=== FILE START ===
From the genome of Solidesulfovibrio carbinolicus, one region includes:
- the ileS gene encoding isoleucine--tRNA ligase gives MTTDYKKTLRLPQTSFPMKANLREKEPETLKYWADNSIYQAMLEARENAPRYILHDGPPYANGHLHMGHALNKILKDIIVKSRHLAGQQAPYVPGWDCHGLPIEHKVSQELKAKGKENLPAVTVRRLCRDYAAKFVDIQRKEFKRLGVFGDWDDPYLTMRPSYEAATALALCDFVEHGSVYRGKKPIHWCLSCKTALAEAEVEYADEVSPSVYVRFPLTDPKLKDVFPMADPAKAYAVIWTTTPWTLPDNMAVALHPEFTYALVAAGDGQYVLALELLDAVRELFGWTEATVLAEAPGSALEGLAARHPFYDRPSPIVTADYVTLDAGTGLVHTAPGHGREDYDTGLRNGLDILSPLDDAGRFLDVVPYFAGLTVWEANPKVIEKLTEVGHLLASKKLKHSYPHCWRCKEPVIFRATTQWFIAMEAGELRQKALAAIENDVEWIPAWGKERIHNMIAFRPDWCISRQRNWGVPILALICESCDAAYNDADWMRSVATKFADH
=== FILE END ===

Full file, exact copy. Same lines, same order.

From the genome of Solidesulfovibrio carbinolicus, one region includes:
- the ileS gene encoding isoleucine--tRNA ligase gives MTTDYKKTLRLPQTSFPMKANLREKEPETLKYWADNSIYQAMLEARENAPRYILHDGPPYANGHLHMGHALNKILKDIIVKSRHLAGQQAPYVPGWDCHGLPIEHKVSQELKAKGKENLPAVTVRRLCRDYAAKFVDIQRKEFKRLGVFGDWDDPYLTMRPSYEAATALALCDFVEHGSVYRGKKPIHWCLSCKTALAEAEVEYADEVSPSVYVRFPLTDPKLKDVFPMADPAKAYAVIWTTTPWTLPDNMAVALHPEFTYALVAAGDGQYVLALELLDAVRELFGWTEATVLAEAPGSALEGLAARHPFYDRPSPIVTADYVTLDAGTGLVHTAPGHGREDYDTGLRNGLDILSPLDDAGRFLDVVPYFAGLTVWEANPKVIEKLTEVGHLLASKKLKHSYPHCWRCKEPVIFRATTQWFIAMEAGELRQKALAAIENDVEWIPAWGKERIHNMIAFRPDWCISRQRNWGVPILALICESCDAAYNDADWMRSVATKFADH